I make Uilleann pipes full time, and am based in Bedford, England, UK.

I first discovered traditional Irish music in 1976, when at the age of 16 I met a guy who'd spent the summer in working at a hotel in Lisdoonvarna, County Clare on the west coast of Ireland. He had bought himself a banjo and was learning reels and jigs, as soon as I heard the music, I was hooked. I started on guitar and bodhran, soon moved to the flute, and playing by ear, I learned the music playing in sessions mainly in London and Cambridge, inspired by the giants of the time, The Bothy Band with Paddy Keenan, Matt Molloy, and Tommy Peoples, and Planxty with Liam O'Flynn etc.

I went to Ireland for the first time in 1983, and while in the Roadside Tavern in Lisdoonvarna, I heard the pipes in the flesh for the first time. From the first moment I saw the piper close up, with both arms pumping, the chanter, drones, and regs all going at the same time, sounding like a magnificent kind of organ, I said to myself “I want to be able to do that”. The piper was Eugene Lambe, who I discovered was a pipemaker, and I ordered a practise set. They arrived 6 months later on March 17th (St Patrick's Day!) 1984, and after making contact with Billy Browne at the London Pipers Club, my journey into Uileann Piping had begun.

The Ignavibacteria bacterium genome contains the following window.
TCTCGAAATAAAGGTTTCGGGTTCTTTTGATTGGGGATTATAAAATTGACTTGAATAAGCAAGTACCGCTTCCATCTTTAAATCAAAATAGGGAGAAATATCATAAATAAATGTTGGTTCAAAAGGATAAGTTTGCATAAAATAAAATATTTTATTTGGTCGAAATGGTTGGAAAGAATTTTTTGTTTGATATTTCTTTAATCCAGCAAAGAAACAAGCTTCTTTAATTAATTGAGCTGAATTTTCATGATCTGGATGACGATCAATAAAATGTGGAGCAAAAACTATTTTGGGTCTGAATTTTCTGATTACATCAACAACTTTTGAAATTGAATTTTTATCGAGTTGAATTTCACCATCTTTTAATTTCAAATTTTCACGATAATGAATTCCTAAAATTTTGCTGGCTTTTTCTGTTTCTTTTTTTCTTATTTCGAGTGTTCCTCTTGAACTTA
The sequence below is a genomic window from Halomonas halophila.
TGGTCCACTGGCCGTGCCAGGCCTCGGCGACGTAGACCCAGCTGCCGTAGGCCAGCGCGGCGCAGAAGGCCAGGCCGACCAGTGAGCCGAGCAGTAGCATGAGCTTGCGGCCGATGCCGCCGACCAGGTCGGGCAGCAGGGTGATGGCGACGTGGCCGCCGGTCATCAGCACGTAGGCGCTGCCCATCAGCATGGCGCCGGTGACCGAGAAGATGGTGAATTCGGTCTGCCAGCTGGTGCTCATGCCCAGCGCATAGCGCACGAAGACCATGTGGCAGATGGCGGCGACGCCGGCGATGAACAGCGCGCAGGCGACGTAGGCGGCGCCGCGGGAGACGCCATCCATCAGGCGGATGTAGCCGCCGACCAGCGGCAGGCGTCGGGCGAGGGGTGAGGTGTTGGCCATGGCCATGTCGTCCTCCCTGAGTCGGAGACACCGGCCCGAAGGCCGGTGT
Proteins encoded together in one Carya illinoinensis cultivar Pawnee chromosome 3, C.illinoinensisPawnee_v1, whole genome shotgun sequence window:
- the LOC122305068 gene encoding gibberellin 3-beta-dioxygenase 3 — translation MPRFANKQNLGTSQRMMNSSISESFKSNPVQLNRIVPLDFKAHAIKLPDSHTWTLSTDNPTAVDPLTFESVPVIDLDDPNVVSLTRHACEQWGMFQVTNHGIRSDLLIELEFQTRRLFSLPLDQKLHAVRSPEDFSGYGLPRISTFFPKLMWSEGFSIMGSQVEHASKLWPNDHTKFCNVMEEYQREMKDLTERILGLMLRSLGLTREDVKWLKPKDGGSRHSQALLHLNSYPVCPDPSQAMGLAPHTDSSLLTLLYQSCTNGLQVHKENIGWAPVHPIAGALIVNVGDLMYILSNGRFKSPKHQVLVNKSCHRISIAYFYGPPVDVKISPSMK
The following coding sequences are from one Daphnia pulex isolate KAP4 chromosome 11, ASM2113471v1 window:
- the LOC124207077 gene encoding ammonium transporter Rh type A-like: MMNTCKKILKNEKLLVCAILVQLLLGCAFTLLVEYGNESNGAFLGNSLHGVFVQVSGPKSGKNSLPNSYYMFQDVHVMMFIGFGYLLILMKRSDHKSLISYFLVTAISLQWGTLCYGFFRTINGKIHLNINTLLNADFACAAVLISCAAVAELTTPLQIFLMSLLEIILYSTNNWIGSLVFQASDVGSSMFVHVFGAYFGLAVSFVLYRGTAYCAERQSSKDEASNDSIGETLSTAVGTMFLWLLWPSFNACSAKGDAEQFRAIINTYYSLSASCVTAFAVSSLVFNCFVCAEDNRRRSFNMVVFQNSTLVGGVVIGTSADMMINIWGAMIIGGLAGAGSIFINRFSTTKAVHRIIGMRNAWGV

In 2000, I went to Ireland, this time to Dingle in County Kerry, to collect a new Full Set of Pipes from Cillian O'Briain. It was to be the start of a long term friendship. It is from Cillian that I learned reedmaking, bellows making, how to make a chanter, how to tune a chanter. Skills, that combined with an interest in how things are made, a background in Engineering and Manufacturing, an attention to detail, the ability to play the pipes, and a keen musical ear, enable me to be a pipemaker today.

So, I was a piper first, then I became a reedmaker, then I became a pipemaker.

So you know when you order a set of pipes from me, that I will make them, I will make the reeds that go into them, I will tune them and balance them by extensive play testing. I won't let them go until I've made the set into an instrument that I would love to own and play, with the aim that you'll feel the same way..